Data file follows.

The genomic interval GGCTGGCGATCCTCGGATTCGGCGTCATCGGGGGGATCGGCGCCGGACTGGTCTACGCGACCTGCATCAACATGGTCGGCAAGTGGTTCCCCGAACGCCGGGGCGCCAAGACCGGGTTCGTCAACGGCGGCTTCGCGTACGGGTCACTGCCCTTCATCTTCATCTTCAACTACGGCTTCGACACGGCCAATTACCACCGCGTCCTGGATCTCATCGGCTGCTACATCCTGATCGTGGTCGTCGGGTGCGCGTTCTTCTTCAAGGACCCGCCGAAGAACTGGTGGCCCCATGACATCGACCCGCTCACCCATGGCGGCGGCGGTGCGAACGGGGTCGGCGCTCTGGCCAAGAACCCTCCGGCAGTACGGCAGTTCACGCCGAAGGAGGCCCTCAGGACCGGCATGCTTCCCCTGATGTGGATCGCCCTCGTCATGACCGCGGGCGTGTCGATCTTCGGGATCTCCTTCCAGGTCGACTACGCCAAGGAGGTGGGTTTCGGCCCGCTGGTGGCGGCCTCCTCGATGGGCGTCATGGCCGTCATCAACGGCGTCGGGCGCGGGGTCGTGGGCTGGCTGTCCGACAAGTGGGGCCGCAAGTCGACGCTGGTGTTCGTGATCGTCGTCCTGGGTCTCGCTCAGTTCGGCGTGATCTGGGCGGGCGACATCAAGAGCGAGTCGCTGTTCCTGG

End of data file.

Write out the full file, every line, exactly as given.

The genomic interval GGCTGGCGATCCTCGGATTCGGCGTCATCGGGGGGATCGGCGCCGGACTGGTCTACGCGACCTGCATCAACATGGTCGGCAAGTGGTTCCCCGAACGCCGGGGCGCCAAGACCGGGTTCGTCAACGGCGGCTTCGCGTACGGGTCACTGCCCTTCATCTTCATCTTCAACTACGGCTTCGACACGGCCAATTACCACCGCGTCCTGGATCTCATCGGCTGCTACATCCTGATCGTGGTCGTCGGGTGCGCGTTCTTCTTCAAGGACCCGCCGAAGAACTGGTGGCCCCATGACATCGACCCGCTCACCCATGGCGGCGGCGGTGCGAACGGGGTCGGCGCTCTGGCCAAGAACCCTCCGGCAGTACGGCAGTTCACGCCGAAGGAGGCCCTCAGGACCGGCATGCTTCCCCTGATGTGGATCGCCCTCGTCATGACCGCGGGCGTGTCGATCTTCGGGATCTCCTTCCAGGTCGACTACGCCAAGGAGGTGGGTTTCGGCCCGCTGGTGGCGGCCTCCTCGATGGGCGTCATGGCCGTCATCAACGGCGTCGGGCGCGGGGTCGTGGGCTGGCTGTCCGACAAGTGGGGCCGCAAGTCGACGCTGGTGTTCGTGATCGTCGTCCTGGGTCTCGCTCAGTTCGGCGTGATCTGGGCGGGCGACATCAAGAGCGAGTCGCTGTTCCTGG